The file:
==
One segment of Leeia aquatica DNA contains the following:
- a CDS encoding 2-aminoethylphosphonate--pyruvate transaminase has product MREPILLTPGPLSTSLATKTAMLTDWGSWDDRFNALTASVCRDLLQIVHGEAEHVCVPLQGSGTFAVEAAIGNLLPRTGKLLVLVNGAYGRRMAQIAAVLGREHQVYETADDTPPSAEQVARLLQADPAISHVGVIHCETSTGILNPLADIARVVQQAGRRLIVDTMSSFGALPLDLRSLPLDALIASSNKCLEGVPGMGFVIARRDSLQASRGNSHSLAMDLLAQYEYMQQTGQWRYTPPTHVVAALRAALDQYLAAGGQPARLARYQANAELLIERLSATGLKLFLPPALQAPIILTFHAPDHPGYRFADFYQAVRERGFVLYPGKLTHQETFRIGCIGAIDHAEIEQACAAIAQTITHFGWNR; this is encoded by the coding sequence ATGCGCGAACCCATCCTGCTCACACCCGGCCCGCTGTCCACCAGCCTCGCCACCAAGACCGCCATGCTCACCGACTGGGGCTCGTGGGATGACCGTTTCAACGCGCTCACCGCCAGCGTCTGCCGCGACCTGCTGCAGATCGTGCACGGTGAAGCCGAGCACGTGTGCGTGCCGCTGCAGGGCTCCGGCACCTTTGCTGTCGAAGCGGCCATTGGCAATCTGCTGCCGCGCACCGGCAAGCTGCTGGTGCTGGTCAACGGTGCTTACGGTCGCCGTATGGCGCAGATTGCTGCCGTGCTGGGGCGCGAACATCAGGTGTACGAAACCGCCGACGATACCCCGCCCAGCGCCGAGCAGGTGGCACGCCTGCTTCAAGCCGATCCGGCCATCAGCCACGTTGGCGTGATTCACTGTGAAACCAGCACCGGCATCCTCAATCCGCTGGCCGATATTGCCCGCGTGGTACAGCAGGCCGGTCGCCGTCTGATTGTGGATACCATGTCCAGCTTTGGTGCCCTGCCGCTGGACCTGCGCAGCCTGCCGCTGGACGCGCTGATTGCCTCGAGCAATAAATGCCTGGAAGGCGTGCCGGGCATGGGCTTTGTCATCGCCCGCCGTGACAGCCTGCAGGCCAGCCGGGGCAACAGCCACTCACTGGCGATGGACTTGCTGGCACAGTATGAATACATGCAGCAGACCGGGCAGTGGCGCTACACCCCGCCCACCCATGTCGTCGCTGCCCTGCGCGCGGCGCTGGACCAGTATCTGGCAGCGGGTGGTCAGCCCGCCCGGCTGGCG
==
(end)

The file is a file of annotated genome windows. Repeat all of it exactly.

One segment of Leeia aquatica DNA contains the following:
- a CDS encoding 2-aminoethylphosphonate--pyruvate transaminase has product MREPILLTPGPLSTSLATKTAMLTDWGSWDDRFNALTASVCRDLLQIVHGEAEHVCVPLQGSGTFAVEAAIGNLLPRTGKLLVLVNGAYGRRMAQIAAVLGREHQVYETADDTPPSAEQVARLLQADPAISHVGVIHCETSTGILNPLADIARVVQQAGRRLIVDTMSSFGALPLDLRSLPLDALIASSNKCLEGVPGMGFVIARRDSLQASRGNSHSLAMDLLAQYEYMQQTGQWRYTPPTHVVAALRAALDQYLAAGGQPARLARYQANAELLIERLSATGLKLFLPPALQAPIILTFHAPDHPGYRFADFYQAVRERGFVLYPGKLTHQETFRIGCIGAIDHAEIEQACAAIAQTITHFGWNR; this is encoded by the coding sequence ATGCGCGAACCCATCCTGCTCACACCCGGCCCGCTGTCCACCAGCCTCGCCACCAAGACCGCCATGCTCACCGACTGGGGCTCGTGGGATGACCGTTTCAACGCGCTCACCGCCAGCGTCTGCCGCGACCTGCTGCAGATCGTGCACGGTGAAGCCGAGCACGTGTGCGTGCCGCTGCAGGGCTCCGGCACCTTTGCTGTCGAAGCGGCCATTGGCAATCTGCTGCCGCGCACCGGCAAGCTGCTGGTGCTGGTCAACGGTGCTTACGGTCGCCGTATGGCGCAGATTGCTGCCGTGCTGGGGCGCGAACATCAGGTGTACGAAACCGCCGACGATACCCCGCCCAGCGCCGAGCAGGTGGCACGCCTGCTTCAAGCCGATCCGGCCATCAGCCACGTTGGCGTGATTCACTGTGAAACCAGCACCGGCATCCTCAATCCGCTGGCCGATATTGCCCGCGTGGTACAGCAGGCCGGTCGCCGTCTGATTGTGGATACCATGTCCAGCTTTGGTGCCCTGCCGCTGGACCTGCGCAGCCTGCCGCTGGACGCGCTGATTGCCTCGAGCAATAAATGCCTGGAAGGCGTGCCGGGCATGGGCTTTGTCATCGCCCGCCGTGACAGCCTGCAGGCCAGCCGGGGCAACAGCCACTCACTGGCGATGGACTTGCTGGCACAGTATGAATACATGCAGCAGACCGGGCAGTGGCGCTACACCCCGCCCACCCATGTCGTCGCTGCCCTGCGCGCGGCGCTGGACCAGTATCTGGCAGCGGGTGGTCAGCCCGCCCGGCTGGCG